However, they are marginally less likely to be successful in winning their case. The study shows 48% of Irish claimants were judged by the EAT to have been unfairly fired compared with 41% of migrant workers.
It reveals foreign nationals are also less likely to engage a barrister to represent them and they are rarely reinstated to the former job even when the EAT rules they have been unfairly dismissed.
Employers also seem to treat cases taken by Irish staff more seriously as they failed to contest claims for unfair dismissal by a foreign employee in a third of all cases. In contrast, they failed to attend EAT hearings involving claims by an Irish worker in just 17% of cases.
Migrants are far more likely to have their claim for unfair dismissals dismissed due to a failure to attend an EAT hearing or a failure to submit their claim within a six-month time limit of losing their job.
The Irish Examiner analysed more than 1,000 judgments issued by the EAT in 2012 on applications brought under the Unfair Dismissals Act which went to a public hearing before the tribunal.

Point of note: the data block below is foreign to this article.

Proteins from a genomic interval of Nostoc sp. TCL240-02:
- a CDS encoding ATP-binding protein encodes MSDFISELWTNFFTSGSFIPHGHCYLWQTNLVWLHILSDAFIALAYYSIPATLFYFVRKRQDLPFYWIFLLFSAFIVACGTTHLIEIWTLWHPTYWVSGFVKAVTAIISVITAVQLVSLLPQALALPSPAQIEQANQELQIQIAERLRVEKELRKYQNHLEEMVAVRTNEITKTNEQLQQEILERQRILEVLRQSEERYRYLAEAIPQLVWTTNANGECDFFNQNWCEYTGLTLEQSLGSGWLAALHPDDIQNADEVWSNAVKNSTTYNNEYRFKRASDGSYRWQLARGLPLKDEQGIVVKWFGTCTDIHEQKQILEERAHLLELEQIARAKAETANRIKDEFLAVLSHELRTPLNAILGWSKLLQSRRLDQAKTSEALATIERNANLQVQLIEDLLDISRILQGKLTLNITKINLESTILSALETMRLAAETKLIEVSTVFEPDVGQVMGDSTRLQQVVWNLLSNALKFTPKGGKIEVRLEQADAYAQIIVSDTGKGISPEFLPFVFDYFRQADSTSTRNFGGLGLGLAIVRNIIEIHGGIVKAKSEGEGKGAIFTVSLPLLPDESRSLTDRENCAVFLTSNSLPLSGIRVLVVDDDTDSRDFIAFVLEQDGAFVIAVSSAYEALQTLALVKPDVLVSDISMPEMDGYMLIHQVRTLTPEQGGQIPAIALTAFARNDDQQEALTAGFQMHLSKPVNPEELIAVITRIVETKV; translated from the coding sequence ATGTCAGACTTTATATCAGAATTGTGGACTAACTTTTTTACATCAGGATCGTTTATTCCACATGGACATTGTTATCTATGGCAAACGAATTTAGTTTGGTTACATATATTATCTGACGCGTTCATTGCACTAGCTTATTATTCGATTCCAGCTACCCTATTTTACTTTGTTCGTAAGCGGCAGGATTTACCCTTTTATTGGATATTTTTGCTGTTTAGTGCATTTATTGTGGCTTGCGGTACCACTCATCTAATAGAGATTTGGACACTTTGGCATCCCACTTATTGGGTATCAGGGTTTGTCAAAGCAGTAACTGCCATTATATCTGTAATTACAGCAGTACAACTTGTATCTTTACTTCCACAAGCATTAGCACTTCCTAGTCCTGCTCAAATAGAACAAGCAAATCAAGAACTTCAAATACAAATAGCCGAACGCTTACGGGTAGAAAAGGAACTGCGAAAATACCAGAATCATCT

The research examined the outcomes of 1,067 unfair dismissal cases of which 57.6% involved claims by Irish workers and 32.3% by foreign nationals. However, migrant workers account for just under 16% of the 2.2m-strong labour force in Ireland. The nationality of the applicant could not be determined in 10.1% of cases.
Migrant Rights Centre Ireland said the research findings would reinforce the view that migrant workers feel more pressure than Irish staff in times of recession.
“Migrant workers are generally more vulnerable and are likely to have their workplace rights violated in tough economic times,” said MRCI spokeswoman Grainne O’Toole.
Employment law expert Richard Grogan said the findings would support the common perception that migrants are targeted by employers when they want to get rid of staff.
* Supported by the Mary Raftery Journalism Fund